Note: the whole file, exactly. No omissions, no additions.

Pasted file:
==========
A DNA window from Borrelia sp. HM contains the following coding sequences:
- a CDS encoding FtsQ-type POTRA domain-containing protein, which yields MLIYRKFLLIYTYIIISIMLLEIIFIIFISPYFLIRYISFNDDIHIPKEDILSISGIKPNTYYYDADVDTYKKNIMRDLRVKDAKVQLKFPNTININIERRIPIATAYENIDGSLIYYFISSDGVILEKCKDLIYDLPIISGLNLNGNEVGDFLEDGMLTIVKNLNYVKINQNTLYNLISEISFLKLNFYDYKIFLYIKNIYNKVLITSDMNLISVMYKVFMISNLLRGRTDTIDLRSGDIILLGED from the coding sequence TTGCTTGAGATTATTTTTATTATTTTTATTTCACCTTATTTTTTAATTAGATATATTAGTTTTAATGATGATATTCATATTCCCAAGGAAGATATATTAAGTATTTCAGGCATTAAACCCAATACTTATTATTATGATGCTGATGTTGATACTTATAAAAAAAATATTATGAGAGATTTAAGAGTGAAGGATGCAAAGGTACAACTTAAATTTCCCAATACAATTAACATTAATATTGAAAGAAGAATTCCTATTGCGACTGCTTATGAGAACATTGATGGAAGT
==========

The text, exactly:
A DNA window from Borrelia sp. HM contains the following coding sequences:
- a CDS encoding FtsQ-type POTRA domain-containing protein, which yields MLIYRKFLLIYTYIIISIMLLEIIFIIFISPYFLIRYISFNDDIHIPKEDILSISGIKPNTYYYDADVDTYKKNIMRDLRVKDAKVQLKFPNTININIERRIPIATAYENIDGSLIYYFISSDGVILEKCKDLIYDLPIISGLNLNGNEVGDFLEDGMLTIVKNLNYVKINQNTLYNLISEISFLKLNFYDYKIFLYIKNIYNKVLITSDMNLISVMYKVFMISNLLRGRTDTIDLRSGDIILLGED from the coding sequence TTGCTTGAGATTATTTTTATTATTTTTATTTCACCTTATTTTTTAATTAGATATATTAGTTTTAATGATGATATTCATATTCCCAAGGAAGATATATTAAGTATTTCAGGCATTAAACCCAATACTTATTATTATGATGCTGATGTTGATACTTATAAAAAAAATATTATGAGAGATTTAAGAGTGAAGGATGCAAAGGTACAACTTAAATTTCCCAATACAATTAACATTAATATTGAAAGAAGAATTCCTATTGCGACTGCTTATGAGAACATTGATGGAAGT